The reason for the maglev track and the photo gates was actually to test vehicles for the Science Olympiad Division C – Maglev event. Unfortunately, in San Joaquin County, this was a closed event, so I don’t have a video of the actual run.
But below is a video of the winning vehicle later in our living room. The event distance was set at 70 cm, so that’s the distance in the video as well. The vehicle took 0.54 seconds for that run, but that was one of the slower ones. Test runs were as fast as 0.49 seconds for the 70 cm distance. The weight of the vehicle as run is 523 grams.
That would have been a Vehicle Score of 969 in an official run.
The official run last Saturday helped our son a lot to win the first place in this event. But Maglev is a dual-event, which has a exam/test and the build/run part which are weighted equally.
Update: Comments below asked for some close-up pictures. The vehicle does not exist any longer. But the motor mount is now part of an experimental hovercraft setup. I took some photos of that, the motor box is still the same. A box out of model-grade plywood (LxHxW: 25mm x 150mm x 67mm) with holes for the fans and two smaller holes to bring the cables forward. The fans are hold in place by those blue rubber bands in the back. One picture shows the difference between the original intake (top fan) and the cut intake to make the EDF conform to the requirements.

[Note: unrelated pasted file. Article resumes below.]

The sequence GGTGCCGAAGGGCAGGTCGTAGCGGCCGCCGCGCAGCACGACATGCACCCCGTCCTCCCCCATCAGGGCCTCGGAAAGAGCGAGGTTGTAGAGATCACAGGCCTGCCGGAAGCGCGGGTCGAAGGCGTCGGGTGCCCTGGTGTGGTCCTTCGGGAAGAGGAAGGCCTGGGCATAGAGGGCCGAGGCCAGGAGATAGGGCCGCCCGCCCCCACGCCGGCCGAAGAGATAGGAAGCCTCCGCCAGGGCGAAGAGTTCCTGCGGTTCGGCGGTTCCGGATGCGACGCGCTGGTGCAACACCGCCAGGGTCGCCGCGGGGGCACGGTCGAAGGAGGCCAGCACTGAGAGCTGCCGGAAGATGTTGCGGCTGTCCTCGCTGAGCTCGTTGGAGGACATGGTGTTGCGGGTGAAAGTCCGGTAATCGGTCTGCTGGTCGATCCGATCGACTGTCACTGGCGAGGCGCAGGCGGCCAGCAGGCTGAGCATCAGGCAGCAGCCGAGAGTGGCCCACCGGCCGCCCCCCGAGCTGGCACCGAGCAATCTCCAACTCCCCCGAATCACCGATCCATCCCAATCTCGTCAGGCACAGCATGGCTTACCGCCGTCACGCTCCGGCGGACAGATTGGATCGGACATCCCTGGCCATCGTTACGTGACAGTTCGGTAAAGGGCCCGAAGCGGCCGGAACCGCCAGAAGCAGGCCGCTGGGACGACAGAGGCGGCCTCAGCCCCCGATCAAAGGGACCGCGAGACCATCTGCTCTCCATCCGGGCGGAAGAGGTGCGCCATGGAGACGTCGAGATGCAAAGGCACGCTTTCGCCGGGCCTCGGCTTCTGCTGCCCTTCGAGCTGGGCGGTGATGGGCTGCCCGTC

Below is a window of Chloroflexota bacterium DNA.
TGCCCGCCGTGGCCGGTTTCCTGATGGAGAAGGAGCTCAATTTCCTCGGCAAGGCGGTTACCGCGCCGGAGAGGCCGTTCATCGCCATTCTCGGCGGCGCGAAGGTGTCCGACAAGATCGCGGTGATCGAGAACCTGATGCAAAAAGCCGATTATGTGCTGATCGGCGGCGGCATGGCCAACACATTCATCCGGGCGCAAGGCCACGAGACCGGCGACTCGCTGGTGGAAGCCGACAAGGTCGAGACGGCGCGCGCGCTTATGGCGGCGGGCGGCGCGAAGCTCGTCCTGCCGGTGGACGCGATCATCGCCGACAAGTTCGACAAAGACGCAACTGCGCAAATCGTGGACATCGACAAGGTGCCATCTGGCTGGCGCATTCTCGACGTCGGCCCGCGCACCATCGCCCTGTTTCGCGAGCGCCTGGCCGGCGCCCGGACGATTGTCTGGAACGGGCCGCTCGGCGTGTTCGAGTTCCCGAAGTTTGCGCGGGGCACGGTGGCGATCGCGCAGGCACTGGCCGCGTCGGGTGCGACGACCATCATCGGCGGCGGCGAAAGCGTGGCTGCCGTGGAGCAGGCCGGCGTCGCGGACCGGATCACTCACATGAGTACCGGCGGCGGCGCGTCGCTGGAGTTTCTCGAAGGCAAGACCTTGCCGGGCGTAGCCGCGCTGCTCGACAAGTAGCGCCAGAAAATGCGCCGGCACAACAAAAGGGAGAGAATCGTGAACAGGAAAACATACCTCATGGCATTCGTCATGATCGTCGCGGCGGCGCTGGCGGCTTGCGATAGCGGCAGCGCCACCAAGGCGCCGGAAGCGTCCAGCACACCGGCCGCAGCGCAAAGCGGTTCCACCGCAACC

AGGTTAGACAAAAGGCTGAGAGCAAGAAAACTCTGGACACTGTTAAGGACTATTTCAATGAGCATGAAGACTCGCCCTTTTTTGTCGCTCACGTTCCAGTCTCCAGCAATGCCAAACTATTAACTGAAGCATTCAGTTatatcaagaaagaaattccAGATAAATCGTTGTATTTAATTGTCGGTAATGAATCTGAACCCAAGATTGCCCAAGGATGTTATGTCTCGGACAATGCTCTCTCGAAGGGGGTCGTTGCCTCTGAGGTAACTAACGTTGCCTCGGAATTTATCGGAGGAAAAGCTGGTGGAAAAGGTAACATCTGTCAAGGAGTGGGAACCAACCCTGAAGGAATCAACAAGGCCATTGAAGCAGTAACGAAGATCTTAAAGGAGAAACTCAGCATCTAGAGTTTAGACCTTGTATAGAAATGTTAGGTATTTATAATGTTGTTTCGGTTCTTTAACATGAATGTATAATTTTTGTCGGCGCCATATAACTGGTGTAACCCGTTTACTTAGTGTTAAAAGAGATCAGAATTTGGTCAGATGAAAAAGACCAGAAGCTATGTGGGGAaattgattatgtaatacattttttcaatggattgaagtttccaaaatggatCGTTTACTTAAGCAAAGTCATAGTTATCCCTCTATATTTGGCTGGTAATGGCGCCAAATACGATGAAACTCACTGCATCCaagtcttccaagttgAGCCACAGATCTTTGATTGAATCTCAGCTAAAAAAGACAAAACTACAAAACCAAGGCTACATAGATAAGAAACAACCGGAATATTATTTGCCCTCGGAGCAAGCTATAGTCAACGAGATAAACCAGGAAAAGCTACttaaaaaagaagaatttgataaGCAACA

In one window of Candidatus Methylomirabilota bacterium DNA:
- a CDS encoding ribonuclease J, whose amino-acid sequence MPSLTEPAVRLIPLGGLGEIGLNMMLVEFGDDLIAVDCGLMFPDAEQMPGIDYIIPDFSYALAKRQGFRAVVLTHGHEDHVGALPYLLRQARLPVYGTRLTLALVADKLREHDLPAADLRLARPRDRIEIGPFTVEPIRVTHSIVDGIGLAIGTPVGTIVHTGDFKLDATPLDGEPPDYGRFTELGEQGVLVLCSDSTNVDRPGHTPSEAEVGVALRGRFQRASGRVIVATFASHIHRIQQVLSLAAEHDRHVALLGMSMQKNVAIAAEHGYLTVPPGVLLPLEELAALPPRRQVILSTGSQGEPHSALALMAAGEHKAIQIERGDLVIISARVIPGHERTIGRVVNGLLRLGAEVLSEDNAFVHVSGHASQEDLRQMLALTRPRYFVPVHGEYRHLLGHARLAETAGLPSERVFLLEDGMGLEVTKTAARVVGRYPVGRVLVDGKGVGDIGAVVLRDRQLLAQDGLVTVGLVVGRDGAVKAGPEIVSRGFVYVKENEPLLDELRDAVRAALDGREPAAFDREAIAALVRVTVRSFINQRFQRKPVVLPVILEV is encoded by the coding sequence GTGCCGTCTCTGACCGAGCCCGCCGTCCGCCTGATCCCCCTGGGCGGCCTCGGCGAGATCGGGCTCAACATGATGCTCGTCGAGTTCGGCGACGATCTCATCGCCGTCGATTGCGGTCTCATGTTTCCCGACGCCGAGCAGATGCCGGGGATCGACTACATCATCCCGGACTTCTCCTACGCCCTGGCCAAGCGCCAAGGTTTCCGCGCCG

The box was screwed to the vehicle base (another piece of plywood) with two M4 screws, similar to the base it’s on now without the servo & steering setup;-) The battery was sitting on the front part of the base, secured by one of those removable 3M hook strips. So we could experiment with it before deciding on the best spot (balance, …).
So I hope that helps;-)
Update: There is now a new post about the 2014 experience: 2014 Maglev Event